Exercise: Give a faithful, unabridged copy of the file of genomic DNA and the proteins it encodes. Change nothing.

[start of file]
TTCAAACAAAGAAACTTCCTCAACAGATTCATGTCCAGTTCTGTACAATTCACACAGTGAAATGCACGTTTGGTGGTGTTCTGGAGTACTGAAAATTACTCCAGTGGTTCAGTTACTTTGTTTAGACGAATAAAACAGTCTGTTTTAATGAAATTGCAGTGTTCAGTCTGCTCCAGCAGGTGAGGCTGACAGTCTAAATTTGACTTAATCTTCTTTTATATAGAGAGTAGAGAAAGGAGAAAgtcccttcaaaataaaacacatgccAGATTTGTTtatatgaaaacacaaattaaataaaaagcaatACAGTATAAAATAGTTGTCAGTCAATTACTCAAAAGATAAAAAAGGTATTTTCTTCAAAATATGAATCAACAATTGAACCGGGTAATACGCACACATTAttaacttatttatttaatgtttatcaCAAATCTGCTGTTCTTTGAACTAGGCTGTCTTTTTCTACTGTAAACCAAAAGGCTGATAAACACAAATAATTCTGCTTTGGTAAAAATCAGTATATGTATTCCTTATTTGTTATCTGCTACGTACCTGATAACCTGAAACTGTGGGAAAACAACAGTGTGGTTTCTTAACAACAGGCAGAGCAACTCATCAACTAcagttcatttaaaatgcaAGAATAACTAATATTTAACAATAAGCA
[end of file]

TTCAAACAAAGAAACTTCCTCAACAGATTCATGTCCAGTTCTGTACAATTCACACAGTGAAATGCACGTTTGGTGGTGTTCTGGAGTACTGAAAATTACTCCAGTGGTTCAGTTACTTTGTTTAGACGAATAAAACAGTCTGTTTTAATGAAATTGCAGTGTTCAGTCTGCTCCAGCAGGTGAGGCTGACAGTCTAAATTTGACTTAATCTTCTTTTATATAGAGAGTAGAGAAAGGAGAAAgtcccttcaaaataaaacacatgccAGATTTGTTtatatgaaaacacaaattaaataaaaagcaatACAGTATAAAATAGTTGTCAGTCAATTACTCAAAAGATAAAAAAGGTATTTTCTTCAAAATATGAATCAACAATTGAACCGGGTAATACGCACACATTAttaacttatttatttaatgtttatcaCAAATCTGCTGTTCTTTGAACTAGGCTGTCTTTTTCTACTGTAAACCAAAAGGCTGATAAACACAAATAATTCTGCTTTGGTAAAAATCAGTATATGTATTCCTTATTTGTTATCTGCTACGTACCTGATAACCTGAAACTGTGGGAAAACAACAGTGTGGTTTCTTAACAACAGGCAGAGCAACTCATCAACTAcagttcatttaaaatgcaAGAATAACTAATATTTAACAATAAGCA